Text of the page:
In 1976, the Jardim Gramacho dump was also opened in the city of Duque de Caxias, next to the REDUC Refinery and on the shores of the bay. Although it closed down in 2012, the site still generates other waste, such as slurry resulting from the decomposition of organic matter, which frequently flows into the water. As an ecological response to this issue, the biogas company Gás Verde was created. However, local fishermen often complain about the illegal disposal of toxic waste by the company, which also reaches the water.


Photo: Camila Pierobon. Date: 27/07/2023. On this day, we accompanied an expedition carried out by Ahomar members, whose aim is to document and denounce the environmental crimes committed by oil companies in Guanabara Bay.

The waste generated in the petrochemical industrial park, together with that from the old Gramacho dumping site and the biogas company, contribute to the overall high concentration of pollutants in the region. The situation worsens when we consider the Sarapuí, Iguaçu, and Pavuna rivers, which cut through a large part of the Baixada Fluminense. This is a region with the lowest levels of basic sanitation in the state, leading to the dumping of large volumes of liquid and solid waste into these rivers, which in turn flow into the bay. The low water exchange with the oceans intensifies the problem. As a result, the interior parts of Guanabara Bay have become some of the most polluted spots in the region.

One strategy implemented by companies and highlighted by artisanal fishermen is related to the irregular dumping of pollutants into the water. According to reports, during heavy rains that result in flooding, some companies take advantage of the situation to dump larger volumes of toxic waste into the water. This, in turn, leads to a significant fish die off after flooding events. However, according to the fishermen, there is a notable lack of oversight regarding these business practices. They also noted  the local media's approach, which often attributes dead fish to the increase in sewage dumped into the bay due to the rains, omitting the crucial role of petrochemical companies.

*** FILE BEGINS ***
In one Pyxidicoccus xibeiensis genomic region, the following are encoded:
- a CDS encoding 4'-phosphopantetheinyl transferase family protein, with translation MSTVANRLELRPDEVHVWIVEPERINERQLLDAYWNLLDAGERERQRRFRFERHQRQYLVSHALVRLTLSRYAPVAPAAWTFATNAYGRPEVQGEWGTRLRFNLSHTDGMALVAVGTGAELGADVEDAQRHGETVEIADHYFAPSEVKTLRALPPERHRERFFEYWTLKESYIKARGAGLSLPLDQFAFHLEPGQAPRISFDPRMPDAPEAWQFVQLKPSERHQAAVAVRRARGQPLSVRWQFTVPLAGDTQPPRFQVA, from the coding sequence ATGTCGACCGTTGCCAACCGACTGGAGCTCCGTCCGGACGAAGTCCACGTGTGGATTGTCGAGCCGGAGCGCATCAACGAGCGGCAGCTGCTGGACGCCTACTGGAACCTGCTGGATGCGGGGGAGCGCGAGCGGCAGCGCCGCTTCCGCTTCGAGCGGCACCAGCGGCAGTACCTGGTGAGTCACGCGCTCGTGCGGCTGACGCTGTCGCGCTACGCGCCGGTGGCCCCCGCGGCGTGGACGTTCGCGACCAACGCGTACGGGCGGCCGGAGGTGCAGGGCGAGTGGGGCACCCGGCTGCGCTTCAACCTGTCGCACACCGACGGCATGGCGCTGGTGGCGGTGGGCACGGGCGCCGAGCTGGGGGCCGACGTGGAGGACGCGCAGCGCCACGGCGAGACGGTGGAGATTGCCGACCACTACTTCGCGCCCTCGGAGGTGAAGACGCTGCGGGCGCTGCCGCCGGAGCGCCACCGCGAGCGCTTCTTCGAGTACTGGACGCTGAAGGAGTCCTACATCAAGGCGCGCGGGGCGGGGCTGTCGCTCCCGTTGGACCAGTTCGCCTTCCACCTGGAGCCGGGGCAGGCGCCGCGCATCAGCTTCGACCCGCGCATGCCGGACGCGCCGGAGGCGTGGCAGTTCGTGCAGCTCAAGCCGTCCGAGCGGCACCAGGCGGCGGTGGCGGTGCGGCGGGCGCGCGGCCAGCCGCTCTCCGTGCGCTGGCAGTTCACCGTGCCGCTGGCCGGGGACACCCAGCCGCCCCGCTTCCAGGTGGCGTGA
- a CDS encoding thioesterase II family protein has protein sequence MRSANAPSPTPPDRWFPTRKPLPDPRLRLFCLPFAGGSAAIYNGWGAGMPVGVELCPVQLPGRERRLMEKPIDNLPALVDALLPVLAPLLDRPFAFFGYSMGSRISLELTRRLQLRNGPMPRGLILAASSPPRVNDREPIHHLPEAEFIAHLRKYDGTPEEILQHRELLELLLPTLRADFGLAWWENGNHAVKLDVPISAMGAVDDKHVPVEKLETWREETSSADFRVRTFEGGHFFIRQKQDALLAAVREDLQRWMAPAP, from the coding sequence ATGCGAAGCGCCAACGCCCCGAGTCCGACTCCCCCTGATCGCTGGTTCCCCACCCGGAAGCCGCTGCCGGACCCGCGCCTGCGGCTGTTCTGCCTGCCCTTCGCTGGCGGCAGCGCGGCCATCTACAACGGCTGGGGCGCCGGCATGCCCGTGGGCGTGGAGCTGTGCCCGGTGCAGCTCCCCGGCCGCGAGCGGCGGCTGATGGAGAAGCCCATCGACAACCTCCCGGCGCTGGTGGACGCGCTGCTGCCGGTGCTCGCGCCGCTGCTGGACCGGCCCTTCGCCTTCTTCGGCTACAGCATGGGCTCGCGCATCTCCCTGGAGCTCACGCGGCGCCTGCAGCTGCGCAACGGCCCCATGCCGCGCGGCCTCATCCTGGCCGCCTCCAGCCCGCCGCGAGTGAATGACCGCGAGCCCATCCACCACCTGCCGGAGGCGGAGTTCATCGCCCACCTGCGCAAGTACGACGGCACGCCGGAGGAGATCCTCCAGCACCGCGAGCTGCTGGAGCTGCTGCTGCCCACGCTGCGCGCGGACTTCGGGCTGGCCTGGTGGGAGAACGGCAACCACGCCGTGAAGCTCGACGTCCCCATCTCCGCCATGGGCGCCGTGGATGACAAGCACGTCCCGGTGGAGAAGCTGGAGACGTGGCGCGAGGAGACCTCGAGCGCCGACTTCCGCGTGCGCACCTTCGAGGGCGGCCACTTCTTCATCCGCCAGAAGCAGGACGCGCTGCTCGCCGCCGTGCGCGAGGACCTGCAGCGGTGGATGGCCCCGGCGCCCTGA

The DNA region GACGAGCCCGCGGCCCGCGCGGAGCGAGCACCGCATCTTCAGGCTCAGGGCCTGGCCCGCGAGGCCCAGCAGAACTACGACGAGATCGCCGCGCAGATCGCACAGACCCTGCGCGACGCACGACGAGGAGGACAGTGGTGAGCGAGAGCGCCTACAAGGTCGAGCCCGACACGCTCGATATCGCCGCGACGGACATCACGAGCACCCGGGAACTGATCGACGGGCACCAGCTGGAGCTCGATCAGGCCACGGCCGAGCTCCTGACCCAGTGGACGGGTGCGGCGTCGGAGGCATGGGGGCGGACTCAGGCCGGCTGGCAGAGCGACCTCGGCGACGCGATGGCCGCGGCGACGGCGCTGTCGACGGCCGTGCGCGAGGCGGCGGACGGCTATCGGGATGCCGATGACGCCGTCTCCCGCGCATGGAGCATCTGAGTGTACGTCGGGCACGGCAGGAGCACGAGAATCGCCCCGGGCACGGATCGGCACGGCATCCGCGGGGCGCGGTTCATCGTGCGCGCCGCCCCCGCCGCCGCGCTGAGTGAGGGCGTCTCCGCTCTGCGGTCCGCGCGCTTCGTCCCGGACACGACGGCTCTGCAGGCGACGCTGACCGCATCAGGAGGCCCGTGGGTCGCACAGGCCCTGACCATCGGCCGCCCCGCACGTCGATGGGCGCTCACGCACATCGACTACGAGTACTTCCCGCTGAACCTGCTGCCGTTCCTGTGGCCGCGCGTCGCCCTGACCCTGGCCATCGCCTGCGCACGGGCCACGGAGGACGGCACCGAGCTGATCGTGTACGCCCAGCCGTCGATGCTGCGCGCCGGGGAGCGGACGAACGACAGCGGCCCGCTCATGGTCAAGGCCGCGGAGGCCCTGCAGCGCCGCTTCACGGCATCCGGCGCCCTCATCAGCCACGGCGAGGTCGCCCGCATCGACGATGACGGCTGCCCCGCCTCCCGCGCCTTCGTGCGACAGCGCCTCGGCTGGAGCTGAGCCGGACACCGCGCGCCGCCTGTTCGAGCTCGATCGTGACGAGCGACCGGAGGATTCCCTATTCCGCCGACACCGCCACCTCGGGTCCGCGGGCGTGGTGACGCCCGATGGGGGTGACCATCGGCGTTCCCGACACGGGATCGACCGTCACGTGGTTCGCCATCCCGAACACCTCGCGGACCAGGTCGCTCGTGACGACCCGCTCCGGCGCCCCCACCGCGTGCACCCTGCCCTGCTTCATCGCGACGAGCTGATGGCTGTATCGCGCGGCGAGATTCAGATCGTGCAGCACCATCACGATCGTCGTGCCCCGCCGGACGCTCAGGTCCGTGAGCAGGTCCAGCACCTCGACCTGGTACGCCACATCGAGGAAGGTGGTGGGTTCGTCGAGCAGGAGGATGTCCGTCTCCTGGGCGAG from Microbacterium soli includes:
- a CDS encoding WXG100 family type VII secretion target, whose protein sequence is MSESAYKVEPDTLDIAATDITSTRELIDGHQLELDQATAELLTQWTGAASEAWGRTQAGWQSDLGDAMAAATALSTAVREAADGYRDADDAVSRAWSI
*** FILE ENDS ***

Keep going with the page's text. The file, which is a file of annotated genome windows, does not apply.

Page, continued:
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Photo: Frederico de Assis. Date: 25/07/2023. Location: Tubiacanga. The photo shows a family of fishermen who live opposite the Petrochemical Industrial Park and the old Gramacho Dump.

Another problem related to rains and floods is the occurrence of landslides on the mountain of tailings formed where the Gramacho dump used to be. When this happens, a large amount of old solid waste, especially plastic that doesn't decompose in a short period of time, reaches the water.

Other waste: Ruins

The presence of the oil industry in a region is significant and long-lasting, extending well beyond the period of its active operations. When an oil company ceases its activities in a location, it often leaves behind the ruins of abandoned buildings. These structures, physical testimonies of this previous presence, can include drilling platforms, refineries, storage tanks, and a variety of support infrastructures.

These ruins are not just a visual reminder of the oil industry, but also represent significant environmental and social challenges in their own right. From an environmental standpoint, the abandoned facilities may contain toxic waste or be sources of ongoing pollution. For instance, poorly sealed storage tanks can leak hazardous chemicals into the soil and water. Moreover, the decaying structures can pose physical hazards to local wildlife and people living nearby.

Finally, these ruins are a petrochemical legacy, associated with the dependence on fossil fuels and the environmental legacy of the oil industry. They symbolize the challenges faced in transitioning to more sustainable energy sources and in mitigating the long-term environmental impacts of industrial activities.